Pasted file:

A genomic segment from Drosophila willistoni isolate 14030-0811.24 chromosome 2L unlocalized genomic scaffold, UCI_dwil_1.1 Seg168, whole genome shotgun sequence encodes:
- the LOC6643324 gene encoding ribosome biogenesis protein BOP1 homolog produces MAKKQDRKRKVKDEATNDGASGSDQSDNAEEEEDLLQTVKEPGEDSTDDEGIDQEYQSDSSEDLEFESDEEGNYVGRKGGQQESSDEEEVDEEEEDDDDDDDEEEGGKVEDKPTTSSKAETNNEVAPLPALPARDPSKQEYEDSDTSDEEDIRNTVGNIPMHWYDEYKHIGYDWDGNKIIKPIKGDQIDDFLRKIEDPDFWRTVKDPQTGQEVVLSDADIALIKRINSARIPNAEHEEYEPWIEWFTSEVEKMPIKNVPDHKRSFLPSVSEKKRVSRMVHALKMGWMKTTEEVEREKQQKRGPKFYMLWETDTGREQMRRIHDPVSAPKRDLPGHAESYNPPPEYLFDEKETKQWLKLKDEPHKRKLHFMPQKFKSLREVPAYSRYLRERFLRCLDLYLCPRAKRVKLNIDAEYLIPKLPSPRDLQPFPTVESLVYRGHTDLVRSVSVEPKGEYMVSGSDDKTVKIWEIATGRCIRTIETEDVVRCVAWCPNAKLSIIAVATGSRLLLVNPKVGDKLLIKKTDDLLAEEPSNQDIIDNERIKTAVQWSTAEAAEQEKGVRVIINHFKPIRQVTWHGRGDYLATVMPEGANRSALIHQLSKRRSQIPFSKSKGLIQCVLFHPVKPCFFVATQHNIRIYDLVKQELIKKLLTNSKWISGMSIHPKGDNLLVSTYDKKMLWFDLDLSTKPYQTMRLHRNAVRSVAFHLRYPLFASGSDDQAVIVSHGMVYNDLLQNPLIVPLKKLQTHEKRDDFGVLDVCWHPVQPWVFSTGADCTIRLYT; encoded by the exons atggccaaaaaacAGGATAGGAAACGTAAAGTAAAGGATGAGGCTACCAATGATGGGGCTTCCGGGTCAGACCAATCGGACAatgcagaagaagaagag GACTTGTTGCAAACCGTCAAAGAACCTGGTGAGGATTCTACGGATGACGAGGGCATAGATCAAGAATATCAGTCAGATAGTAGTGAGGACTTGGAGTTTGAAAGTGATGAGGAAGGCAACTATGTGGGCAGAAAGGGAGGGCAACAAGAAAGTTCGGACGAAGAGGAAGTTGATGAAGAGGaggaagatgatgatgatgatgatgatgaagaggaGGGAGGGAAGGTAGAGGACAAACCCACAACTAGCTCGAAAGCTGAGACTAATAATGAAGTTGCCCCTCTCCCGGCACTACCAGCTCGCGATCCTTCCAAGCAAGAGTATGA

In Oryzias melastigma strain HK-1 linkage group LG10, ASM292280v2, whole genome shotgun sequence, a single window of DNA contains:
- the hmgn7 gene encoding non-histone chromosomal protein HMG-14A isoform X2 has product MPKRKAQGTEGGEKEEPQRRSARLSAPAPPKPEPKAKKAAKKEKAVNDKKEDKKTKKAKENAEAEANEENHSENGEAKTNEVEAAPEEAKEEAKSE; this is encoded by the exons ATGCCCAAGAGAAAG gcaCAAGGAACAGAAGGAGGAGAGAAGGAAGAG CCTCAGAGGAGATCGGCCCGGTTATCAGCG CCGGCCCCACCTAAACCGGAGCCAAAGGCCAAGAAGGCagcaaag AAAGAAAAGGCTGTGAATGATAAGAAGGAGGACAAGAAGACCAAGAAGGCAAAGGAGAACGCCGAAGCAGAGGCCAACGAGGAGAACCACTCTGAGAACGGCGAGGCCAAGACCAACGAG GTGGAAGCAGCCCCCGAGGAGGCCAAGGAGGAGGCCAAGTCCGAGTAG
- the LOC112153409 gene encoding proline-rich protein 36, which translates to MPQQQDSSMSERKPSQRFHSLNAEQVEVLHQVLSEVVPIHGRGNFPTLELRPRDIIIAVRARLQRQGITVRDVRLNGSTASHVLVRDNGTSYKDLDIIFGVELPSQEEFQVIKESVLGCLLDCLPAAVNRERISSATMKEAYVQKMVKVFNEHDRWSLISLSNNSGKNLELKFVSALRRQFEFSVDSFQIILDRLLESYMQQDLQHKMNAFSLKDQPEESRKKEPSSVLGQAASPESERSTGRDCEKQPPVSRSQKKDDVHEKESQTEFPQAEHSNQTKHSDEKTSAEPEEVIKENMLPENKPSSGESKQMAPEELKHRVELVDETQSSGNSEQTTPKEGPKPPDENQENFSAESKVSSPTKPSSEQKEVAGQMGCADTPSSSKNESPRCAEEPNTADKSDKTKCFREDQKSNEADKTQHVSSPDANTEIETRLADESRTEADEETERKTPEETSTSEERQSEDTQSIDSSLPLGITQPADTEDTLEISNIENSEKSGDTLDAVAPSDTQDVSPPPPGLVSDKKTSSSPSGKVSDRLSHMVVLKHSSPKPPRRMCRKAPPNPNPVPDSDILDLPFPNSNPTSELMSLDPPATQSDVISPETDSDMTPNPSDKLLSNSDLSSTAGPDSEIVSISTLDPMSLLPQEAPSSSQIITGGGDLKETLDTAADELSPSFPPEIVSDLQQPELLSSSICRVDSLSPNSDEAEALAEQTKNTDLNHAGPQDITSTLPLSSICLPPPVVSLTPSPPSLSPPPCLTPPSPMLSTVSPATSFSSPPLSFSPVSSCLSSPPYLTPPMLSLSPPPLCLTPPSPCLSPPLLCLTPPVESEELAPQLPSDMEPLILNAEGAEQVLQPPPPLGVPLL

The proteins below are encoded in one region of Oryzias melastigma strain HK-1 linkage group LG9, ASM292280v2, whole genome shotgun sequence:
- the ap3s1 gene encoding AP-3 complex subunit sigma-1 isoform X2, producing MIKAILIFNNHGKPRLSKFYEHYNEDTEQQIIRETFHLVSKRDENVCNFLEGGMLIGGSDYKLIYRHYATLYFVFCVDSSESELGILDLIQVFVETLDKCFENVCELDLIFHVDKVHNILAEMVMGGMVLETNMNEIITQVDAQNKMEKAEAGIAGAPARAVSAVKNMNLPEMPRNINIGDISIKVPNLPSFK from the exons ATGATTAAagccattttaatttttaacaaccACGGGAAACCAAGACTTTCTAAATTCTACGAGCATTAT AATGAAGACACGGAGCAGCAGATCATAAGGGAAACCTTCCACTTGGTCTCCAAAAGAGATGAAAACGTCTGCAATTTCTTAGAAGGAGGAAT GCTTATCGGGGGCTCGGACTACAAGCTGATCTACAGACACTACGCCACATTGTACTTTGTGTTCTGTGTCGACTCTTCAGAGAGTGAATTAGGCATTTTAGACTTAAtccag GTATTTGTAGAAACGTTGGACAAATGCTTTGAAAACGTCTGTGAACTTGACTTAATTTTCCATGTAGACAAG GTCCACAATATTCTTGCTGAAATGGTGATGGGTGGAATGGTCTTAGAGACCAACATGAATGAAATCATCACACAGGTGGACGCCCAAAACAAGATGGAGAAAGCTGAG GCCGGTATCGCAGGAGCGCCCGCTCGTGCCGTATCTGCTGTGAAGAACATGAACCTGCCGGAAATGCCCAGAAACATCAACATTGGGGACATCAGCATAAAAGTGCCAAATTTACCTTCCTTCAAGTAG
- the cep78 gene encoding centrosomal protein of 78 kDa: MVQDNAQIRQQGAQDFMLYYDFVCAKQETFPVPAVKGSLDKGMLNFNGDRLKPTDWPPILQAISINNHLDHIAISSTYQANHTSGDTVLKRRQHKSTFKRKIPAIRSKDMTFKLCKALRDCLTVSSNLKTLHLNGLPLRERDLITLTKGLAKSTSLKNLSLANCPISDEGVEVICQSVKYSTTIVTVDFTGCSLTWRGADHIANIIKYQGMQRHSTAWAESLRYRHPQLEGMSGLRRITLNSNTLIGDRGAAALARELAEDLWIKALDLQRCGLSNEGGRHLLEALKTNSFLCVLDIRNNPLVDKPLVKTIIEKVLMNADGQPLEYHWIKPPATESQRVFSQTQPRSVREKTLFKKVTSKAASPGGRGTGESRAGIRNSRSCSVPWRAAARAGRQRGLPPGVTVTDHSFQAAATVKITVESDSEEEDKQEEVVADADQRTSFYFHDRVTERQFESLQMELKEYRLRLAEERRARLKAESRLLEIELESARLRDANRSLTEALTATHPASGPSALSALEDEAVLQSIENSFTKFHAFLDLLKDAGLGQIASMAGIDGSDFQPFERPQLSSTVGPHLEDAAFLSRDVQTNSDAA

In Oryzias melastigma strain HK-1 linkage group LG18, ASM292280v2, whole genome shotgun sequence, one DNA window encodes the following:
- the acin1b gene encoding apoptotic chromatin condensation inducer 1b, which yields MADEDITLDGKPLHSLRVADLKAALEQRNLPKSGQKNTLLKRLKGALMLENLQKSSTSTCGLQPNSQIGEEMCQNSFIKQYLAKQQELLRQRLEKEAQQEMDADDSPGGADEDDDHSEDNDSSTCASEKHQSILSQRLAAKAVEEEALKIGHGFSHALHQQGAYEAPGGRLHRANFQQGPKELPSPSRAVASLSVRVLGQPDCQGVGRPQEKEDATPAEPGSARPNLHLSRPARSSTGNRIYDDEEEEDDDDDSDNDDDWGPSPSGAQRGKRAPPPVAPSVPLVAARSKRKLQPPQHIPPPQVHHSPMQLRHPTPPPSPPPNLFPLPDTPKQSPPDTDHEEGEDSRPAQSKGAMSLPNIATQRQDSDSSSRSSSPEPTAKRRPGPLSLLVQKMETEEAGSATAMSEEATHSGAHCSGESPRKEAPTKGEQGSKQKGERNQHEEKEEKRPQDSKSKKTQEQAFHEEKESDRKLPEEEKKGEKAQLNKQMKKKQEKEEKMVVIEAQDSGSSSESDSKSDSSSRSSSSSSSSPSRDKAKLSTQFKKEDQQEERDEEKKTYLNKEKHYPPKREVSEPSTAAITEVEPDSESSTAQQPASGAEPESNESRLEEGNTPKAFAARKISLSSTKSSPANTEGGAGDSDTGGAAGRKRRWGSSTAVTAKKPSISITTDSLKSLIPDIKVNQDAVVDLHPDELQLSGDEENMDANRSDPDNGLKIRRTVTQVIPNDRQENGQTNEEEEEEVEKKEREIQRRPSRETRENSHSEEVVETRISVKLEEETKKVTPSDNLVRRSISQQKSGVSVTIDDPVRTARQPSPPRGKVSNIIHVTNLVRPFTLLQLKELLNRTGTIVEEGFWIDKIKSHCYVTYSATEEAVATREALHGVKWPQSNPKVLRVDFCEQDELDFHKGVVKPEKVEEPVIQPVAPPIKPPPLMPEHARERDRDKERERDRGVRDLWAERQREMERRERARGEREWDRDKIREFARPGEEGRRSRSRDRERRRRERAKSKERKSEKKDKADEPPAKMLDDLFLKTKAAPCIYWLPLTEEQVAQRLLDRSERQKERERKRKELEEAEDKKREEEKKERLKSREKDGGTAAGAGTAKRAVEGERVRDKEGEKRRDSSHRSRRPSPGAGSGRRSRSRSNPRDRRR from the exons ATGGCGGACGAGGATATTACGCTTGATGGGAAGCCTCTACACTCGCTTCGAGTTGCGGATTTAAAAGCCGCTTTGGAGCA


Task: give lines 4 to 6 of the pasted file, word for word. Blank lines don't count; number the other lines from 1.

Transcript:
- the hmgn7 gene encoding non-histone chromosomal protein HMG-14A isoform X2 has product MPKRKAQGTEGGEKEEPQRRSARLSAPAPPKPEPKAKKAAKKEKAVNDKKEDKKTKKAKENAEAEANEENHSENGEAKTNEVEAAPEEAKEEAKSE; this is encoded by the exons ATGCCCAAGAGAAAG gcaCAAGGAACAGAAGGAGGAGAGAAGGAAGAG CCTCAGAGGAGATCGGCCCGGTTATCAGCG CCGGCCCCACCTAAACCGGAGCCAAAGGCCAAGAAGGCagcaaag AAAGAAAAGGCTGTGAATGATAAGAAGGAGGACAAGAAGACCAAGAAGGCAAAGGAGAACGCCGAAGCAGAGGCCAACGAGGAGAACCACTCTGAGAACGGCGAGGCCAAGACCAACGAG GTGGAAGCAGCCCCCGAGGAGGCCAAGGAGGAGGCCAAGTCCGAGTAG
- the LOC112153409 gene encoding proline-rich protein 36, which translates to MPQQQDSSMSERKPSQRFHSLNAEQVEVLHQVLSEVVPIHGRGNFPTLELRPRDIIIAVRARLQRQGITVRDVRLNGSTASHVLVRDNGTSYKDLDIIFGVELPSQEEFQVIKESVLGCLLDCLPAAVNRERISSATMKEAYVQKMVKVFNEHDRWSLISLSNNSGKNLELKFVSALRRQFEFSVDSFQIILDRLLESYMQQDLQHKMNAFSLKDQPEESRKKEPSSVLGQAASPESERSTGRDCEKQPPVSRSQKKDDVHEKESQTEFPQAEHSNQTKHSDEKTSAEPEEVIKENMLPENKPSSGESKQMAPEELKHRVELVDETQSSGNSEQTTPKEGPKPPDENQENFSAESKVSSPTKPSSEQKEVAGQMGCADTPSSSKNESPRCAEEPNTADKSDKTKCFREDQKSNEADKTQHVSSPDANTEIETRLADESRTEADEETERKTPEETSTSEERQSEDTQSIDSSLPLGITQPADTEDTLEISNIENSEKSGDTLDAVAPSDTQDVSPPPPGLVSDKKTSSSPSGKVSDRLSHMVVLKHSSPKPPRRMCRKAPPNPNPVPDSDILDLPFPNSNPTSELMSLDPPATQSDVISPETDSDMTPNPSDKLLSNSDLSSTAGPDSEIVSISTLDPMSLLPQEAPSSSQIITGGGDLKETLDTAADELSPSFPPEIVSDLQQPELLSSSICRVDSLSPNSDEAEALAEQTKNTDLNHAGPQDITSTLPLSSICLPPPVVSLTPSPPSLSPPPCLTPPSPMLSTVSPATSFSSPPLSFSPVSSCLSSPPYLTPPMLSLSPPPLCLTPPSPCLSPPLLCLTPPVESEELAPQLPSDMEPLILNAEGAEQVLQPPPPLGVPLL

The proteins below are encoded in one region of Oryzias melastigma strain HK-1 linkage group LG9, ASM292280v2, whole genome shotgun sequence: